This talk is about the computational difficulty of working with structures from the foundations of category theory -- and indeed, whether doing so is of any interest to practical computer scientists.
Category theory is commonly and affectionately called 'abstract nonsense', even by its practitioners. A perceived advantage of categorical reasoning is that it provides a beautiful high-level language that allows us to unify concepts across a number of fields -- recent deep connections between Quantum Mechanics and Linguistics being a prime example.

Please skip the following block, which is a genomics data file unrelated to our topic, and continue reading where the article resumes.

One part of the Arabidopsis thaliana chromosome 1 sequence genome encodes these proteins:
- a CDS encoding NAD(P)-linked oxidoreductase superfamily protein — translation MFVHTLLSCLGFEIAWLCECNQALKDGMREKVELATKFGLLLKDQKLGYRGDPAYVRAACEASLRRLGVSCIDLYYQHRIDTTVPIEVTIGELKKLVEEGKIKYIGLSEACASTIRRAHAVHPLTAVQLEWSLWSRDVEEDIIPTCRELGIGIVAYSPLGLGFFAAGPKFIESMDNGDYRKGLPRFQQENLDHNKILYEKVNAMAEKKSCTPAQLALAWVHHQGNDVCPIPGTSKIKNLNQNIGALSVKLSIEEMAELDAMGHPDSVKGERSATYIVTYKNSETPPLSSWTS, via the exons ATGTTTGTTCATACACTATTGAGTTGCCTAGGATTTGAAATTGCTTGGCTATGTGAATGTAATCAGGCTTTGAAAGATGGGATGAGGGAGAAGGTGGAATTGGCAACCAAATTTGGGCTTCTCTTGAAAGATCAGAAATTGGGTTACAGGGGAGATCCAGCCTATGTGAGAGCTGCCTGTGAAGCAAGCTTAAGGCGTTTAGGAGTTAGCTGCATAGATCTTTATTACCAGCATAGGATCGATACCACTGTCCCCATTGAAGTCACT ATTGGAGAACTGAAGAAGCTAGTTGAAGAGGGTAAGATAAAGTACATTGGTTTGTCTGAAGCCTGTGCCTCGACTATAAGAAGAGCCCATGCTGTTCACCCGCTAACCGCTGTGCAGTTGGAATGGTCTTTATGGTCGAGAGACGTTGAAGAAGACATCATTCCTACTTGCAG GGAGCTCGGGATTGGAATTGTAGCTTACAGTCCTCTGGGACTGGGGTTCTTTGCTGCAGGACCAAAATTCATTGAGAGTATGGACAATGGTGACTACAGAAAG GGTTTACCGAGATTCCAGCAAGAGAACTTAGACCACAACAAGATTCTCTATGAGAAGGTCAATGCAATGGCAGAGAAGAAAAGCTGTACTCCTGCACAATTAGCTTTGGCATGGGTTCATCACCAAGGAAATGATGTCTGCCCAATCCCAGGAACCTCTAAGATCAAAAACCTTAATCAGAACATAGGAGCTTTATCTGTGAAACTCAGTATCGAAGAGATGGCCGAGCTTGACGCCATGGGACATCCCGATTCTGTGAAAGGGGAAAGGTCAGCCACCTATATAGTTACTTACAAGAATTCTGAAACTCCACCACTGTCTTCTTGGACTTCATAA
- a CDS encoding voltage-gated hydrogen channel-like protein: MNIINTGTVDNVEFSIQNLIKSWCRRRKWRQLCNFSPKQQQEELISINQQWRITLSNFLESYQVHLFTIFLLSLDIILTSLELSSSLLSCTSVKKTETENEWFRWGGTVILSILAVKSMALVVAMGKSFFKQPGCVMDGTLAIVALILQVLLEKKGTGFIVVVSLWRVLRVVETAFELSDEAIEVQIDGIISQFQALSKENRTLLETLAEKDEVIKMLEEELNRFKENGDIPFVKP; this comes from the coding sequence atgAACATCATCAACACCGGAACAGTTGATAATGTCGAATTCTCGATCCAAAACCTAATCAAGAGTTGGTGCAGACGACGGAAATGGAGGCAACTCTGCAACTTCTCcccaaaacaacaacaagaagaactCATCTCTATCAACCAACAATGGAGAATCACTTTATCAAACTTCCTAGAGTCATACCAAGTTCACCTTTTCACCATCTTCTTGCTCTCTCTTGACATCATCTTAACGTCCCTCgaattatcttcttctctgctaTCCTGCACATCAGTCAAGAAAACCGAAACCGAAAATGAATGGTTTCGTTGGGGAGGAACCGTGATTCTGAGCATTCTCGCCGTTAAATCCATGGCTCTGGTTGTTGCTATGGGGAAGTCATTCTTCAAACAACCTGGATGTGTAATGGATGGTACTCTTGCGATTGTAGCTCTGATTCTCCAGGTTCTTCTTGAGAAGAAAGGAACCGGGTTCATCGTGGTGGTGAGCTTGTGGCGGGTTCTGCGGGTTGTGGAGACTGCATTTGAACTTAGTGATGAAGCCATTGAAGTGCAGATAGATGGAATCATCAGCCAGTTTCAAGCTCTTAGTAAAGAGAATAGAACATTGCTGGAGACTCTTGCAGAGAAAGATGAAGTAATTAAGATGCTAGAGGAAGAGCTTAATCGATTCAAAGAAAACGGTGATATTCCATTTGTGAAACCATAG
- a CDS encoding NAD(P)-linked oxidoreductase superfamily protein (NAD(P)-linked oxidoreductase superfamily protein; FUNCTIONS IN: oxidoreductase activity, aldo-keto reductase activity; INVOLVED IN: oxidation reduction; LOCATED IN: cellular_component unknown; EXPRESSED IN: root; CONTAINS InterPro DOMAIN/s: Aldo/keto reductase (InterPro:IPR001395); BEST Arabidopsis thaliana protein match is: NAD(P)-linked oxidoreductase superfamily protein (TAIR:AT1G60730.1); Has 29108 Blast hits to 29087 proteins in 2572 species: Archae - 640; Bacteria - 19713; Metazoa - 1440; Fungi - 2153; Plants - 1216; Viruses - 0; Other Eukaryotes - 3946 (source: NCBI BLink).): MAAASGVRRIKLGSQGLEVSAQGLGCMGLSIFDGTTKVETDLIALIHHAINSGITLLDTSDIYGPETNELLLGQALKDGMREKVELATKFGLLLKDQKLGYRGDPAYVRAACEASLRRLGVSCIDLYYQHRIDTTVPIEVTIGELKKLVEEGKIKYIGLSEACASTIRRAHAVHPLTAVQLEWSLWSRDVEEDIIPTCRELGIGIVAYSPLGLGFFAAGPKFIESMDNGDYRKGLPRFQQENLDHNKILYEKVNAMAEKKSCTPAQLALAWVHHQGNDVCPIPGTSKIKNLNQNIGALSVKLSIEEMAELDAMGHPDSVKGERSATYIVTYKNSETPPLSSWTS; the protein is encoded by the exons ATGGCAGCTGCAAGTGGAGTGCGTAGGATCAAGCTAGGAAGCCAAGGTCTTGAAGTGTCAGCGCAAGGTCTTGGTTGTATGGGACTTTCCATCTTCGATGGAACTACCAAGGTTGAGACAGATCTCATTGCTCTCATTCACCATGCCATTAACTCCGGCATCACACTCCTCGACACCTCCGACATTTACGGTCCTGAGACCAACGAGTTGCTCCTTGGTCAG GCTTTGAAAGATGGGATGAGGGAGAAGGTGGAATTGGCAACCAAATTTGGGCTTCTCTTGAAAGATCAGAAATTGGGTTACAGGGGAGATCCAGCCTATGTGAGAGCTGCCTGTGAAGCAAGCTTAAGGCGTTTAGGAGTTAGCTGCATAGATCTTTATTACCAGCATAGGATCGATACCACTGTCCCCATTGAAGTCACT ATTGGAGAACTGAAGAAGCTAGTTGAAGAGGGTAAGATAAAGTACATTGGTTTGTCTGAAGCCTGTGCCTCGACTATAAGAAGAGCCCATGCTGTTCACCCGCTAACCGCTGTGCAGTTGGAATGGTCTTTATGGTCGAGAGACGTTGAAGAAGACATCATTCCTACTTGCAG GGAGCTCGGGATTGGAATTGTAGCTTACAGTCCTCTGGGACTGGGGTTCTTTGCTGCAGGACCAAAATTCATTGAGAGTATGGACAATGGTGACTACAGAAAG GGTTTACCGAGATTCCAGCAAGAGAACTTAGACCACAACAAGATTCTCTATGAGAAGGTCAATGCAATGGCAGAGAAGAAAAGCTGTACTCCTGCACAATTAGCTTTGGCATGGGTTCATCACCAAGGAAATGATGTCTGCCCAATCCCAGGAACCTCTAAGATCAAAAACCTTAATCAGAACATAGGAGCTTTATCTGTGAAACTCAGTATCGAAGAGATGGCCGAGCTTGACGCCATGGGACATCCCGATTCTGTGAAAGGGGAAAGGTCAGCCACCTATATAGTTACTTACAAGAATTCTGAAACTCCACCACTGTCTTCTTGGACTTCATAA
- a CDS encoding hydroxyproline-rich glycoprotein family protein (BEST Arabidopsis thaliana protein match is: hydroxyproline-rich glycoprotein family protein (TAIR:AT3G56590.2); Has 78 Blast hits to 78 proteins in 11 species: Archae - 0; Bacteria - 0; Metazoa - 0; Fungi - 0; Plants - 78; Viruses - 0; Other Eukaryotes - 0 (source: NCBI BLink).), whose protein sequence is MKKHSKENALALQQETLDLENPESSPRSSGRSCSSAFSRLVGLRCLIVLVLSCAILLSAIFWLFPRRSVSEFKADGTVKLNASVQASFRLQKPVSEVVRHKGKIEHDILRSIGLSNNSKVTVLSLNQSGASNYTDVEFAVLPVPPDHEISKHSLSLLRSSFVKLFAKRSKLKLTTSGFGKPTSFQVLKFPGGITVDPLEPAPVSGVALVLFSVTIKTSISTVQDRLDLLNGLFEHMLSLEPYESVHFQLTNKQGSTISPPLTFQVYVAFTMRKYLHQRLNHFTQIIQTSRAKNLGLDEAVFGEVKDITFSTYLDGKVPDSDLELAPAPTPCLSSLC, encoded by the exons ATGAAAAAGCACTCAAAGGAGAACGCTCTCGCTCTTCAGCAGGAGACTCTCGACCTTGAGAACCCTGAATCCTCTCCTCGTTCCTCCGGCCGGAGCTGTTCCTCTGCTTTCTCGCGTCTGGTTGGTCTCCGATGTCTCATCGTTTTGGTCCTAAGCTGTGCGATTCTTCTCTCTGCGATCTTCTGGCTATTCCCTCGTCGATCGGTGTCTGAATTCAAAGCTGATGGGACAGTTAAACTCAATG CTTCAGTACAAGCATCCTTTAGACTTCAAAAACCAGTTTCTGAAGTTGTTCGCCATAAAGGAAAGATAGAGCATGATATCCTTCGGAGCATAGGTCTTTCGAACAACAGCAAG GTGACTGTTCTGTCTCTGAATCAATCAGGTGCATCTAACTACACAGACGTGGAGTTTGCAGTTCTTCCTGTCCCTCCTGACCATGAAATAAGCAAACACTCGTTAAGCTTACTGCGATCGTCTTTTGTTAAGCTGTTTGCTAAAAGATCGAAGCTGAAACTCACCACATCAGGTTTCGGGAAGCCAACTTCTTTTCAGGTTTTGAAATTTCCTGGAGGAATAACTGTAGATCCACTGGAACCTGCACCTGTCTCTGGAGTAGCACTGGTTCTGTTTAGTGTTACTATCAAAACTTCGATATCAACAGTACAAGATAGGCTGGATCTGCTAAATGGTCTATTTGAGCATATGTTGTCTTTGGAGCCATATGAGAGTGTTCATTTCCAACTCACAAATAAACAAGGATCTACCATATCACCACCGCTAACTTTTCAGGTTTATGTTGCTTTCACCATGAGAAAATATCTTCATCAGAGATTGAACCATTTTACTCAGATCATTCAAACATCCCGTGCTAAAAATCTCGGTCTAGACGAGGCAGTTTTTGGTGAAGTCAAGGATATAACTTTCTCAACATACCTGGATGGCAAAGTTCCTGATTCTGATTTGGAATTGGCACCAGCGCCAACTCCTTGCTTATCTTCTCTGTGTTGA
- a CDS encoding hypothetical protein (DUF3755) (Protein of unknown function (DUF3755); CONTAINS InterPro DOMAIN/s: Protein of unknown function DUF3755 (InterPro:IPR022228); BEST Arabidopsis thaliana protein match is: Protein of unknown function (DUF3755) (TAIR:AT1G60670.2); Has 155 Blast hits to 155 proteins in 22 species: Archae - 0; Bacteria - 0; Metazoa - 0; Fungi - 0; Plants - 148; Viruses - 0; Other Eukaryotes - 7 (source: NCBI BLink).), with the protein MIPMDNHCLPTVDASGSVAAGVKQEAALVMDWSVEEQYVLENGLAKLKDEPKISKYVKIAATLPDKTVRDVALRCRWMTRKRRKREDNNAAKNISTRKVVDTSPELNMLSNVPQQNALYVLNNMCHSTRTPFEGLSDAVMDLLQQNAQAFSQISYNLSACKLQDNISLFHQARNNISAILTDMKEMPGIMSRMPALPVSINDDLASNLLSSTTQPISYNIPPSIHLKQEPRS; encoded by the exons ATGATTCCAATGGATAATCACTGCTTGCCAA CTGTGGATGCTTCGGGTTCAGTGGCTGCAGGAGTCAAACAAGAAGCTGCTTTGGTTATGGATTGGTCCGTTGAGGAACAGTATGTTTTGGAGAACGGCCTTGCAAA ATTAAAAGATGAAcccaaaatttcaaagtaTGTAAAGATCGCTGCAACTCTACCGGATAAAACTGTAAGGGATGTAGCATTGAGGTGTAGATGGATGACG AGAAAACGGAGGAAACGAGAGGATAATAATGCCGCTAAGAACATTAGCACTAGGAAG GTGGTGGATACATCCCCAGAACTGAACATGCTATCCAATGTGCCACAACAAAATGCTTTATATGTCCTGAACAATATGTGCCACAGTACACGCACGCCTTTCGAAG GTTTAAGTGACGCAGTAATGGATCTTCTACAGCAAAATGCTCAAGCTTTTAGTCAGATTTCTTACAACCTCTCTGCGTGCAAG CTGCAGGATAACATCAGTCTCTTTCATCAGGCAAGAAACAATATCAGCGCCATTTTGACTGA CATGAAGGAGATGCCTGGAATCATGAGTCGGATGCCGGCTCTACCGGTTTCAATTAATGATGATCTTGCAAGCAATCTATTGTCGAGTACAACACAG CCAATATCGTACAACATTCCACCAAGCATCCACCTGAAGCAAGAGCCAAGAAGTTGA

By contrast, the claim that category theory provides concrete tools that may be used to solve practical problems is less widespread!
This talk aims to demonstrate by example that this is indeed the case. It presents some fundamental topics from the foundations of category theory from this point of view. The claim is that the theory of categorical coherence has something non-trivial to say about the complexity of certain real-world computational tasks.
Very little prior knowledge of category theory is assumed!
This talk is an expanded version of a talk given at Category Theory 2014.